Wind farm is lose-lose, intervenors say in PUC filings
01/30/10 - All the reasons given to support the Block Island wind farm project are wrong, says the consultant hired by island residents Michael and Maggie Delia to help them oppose the development of an eight-turbine wind farm southeast of the island.
The Delias, of Southeast Point and Whitehouse Station, N.J., who cite years of experience in the aircraft industry and as business consultants, are intervenors in the Public Utilities Commission case involving the power purchase agreement between Deepwater Wind and National Grid.
They and their expert witness, William P. Short III of New York City, have pre-filed testimony for the PUC hearing which will come on in March.
In his testimony, Short touts an alternate site for the wind farm, east of the “shipping channel” to Newport. There, he said, a wind farm would be “largely over the horizon out of sight from Block Island and the Rhode Island mainland,” would face “considerably less intervenor opposition and (have) less negative impact on the non-marketable values of the propose SAMP area.”
Quickly, the PUC asked Deepwater what alternate sites are proposed if the SAMP process finds Deepwater’s proposed sites unacceptable. (The Ocean Special Area Management Plan study by the Coastal Resources Management Council and the University of Rhode Island is now in the works; one chapter is in draft form.)
Deepwater’s answer is that it is “not aware of any alternate sites” in state waters that would meet the requirements of state law for an offshore wind farm.
Also probing the site issue, the Delias asked the state Division of Public Utilities and Carriers if the agreement between the state and Deepwater requires that “the 30 M/W project (the Block Island project) be sited in the near waters of Block Island rather than in the projected off-shore site for the 100 turbines” planned by Deepwater far to the east of the island.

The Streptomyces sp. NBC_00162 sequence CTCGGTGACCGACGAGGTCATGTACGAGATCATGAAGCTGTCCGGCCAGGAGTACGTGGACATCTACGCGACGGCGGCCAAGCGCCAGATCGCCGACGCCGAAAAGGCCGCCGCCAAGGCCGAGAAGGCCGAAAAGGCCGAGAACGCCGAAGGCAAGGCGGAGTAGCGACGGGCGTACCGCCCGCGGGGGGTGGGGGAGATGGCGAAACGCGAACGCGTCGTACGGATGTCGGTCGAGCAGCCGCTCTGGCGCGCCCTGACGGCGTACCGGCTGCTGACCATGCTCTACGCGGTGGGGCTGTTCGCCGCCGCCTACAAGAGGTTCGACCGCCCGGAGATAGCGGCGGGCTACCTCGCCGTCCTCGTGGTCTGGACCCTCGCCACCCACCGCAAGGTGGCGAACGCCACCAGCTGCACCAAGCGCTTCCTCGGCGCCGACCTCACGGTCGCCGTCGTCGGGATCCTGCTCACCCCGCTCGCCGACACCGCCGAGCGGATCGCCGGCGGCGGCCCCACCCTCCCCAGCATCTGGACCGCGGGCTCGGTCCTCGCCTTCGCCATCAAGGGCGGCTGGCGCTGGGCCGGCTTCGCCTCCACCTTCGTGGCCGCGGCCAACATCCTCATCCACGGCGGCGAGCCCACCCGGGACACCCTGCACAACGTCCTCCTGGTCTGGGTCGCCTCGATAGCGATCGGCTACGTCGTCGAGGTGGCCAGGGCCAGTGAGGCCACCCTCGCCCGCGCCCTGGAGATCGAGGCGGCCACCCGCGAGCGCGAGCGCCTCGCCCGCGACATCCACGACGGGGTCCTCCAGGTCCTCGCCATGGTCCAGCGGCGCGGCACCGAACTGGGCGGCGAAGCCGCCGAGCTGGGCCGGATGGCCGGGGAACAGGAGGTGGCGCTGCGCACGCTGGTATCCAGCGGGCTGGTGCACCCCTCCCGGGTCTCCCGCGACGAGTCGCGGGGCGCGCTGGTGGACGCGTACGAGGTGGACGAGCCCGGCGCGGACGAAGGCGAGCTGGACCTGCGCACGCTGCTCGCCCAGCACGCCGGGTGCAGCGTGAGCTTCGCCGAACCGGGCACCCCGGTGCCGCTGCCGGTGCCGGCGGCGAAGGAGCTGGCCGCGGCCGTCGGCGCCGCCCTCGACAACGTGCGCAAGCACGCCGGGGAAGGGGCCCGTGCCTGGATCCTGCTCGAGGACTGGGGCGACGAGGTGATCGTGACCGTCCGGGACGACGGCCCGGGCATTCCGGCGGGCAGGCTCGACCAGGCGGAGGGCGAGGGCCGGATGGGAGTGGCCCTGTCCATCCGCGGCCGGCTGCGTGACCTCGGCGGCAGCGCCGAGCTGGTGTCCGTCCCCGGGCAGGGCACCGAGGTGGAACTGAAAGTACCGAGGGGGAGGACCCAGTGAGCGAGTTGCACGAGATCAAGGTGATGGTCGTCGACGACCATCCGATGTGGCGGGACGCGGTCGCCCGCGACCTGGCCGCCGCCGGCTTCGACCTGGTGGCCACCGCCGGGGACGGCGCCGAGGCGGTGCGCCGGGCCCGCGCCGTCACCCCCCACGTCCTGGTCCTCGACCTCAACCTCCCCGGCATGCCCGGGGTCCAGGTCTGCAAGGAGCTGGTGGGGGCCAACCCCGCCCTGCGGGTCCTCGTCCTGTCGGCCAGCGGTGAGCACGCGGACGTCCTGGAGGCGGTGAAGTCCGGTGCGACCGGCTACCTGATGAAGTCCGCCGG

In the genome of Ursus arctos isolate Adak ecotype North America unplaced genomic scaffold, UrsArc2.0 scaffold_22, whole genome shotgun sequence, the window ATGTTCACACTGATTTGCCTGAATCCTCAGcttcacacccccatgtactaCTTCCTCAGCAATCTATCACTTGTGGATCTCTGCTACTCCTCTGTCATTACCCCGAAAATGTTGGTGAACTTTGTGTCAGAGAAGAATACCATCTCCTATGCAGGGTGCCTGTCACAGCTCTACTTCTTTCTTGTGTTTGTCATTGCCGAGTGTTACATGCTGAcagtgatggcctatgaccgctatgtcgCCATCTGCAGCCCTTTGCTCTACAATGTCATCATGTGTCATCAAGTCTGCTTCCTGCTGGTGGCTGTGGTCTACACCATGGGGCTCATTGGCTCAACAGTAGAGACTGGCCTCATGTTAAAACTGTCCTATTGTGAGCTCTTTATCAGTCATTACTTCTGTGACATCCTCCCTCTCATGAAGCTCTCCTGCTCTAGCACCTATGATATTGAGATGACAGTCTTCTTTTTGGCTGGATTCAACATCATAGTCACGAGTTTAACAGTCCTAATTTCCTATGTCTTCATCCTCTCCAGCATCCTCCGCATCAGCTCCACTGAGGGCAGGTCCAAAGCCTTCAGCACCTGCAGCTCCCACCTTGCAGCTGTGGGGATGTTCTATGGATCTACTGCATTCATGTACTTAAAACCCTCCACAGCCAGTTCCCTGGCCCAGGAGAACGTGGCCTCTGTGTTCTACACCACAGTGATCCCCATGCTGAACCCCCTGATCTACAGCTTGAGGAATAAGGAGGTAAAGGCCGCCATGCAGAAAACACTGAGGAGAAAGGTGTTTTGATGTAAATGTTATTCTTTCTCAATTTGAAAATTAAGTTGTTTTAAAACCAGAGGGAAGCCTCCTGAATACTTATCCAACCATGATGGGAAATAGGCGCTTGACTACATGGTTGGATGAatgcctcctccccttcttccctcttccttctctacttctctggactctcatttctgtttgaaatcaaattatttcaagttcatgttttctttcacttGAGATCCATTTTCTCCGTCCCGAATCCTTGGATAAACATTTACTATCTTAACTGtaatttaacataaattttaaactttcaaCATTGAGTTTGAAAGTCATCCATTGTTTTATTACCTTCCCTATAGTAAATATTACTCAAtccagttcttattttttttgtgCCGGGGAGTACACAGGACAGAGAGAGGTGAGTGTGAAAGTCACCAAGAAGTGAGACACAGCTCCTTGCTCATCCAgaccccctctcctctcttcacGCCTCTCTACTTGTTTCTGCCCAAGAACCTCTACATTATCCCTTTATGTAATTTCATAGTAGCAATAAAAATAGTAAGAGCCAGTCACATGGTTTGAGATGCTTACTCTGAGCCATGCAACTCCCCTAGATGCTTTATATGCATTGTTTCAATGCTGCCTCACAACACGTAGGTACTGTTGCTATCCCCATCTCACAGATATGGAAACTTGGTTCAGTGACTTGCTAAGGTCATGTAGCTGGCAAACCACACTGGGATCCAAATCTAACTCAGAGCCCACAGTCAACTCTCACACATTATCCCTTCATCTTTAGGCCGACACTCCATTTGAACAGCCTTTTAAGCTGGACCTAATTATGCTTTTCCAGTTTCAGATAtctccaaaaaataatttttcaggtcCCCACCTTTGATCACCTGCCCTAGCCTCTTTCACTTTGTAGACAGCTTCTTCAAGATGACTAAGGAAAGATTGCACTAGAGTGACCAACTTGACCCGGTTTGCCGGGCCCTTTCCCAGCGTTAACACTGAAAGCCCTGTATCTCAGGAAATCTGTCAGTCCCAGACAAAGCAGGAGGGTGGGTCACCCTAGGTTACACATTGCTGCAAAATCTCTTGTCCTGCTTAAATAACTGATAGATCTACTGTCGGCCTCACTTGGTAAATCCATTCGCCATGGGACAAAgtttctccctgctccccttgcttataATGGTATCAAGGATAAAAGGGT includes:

The answer was no, “assuming that what is intended by the term ‘near water’ in your question means within the three-mile limit of the territorial waters of the state of Rhode Island and its shores.”
The PUC also asked Deepwater for “visual simulations” of the wind farm from the Southeast Lighthouse, Old Harbor and North Light on the island, Watch Hill, Point Judith, Newport and Sakonnet Point on the mainland, and Gay Head on Martha’s Vineyard.
Deepwater responded that it would have “renderings” prepared.
Short’s views are not fleshed out to the extent that the principal players in the case have presented their testimony. In a series of summary statements, Short says that:
• The contract setting the rate at which the mainland distributor of power, National Grid, will buy the power Deepwater produces is not “commercially reasonable”;
• The wind farm “will not stabilize long-term energy prices at the lowest price,” as claimed by its proponents, but at two to four times future energy prices;
• The wind farm will “only minimally enhance environmental quality” compared to other renewable energy sources;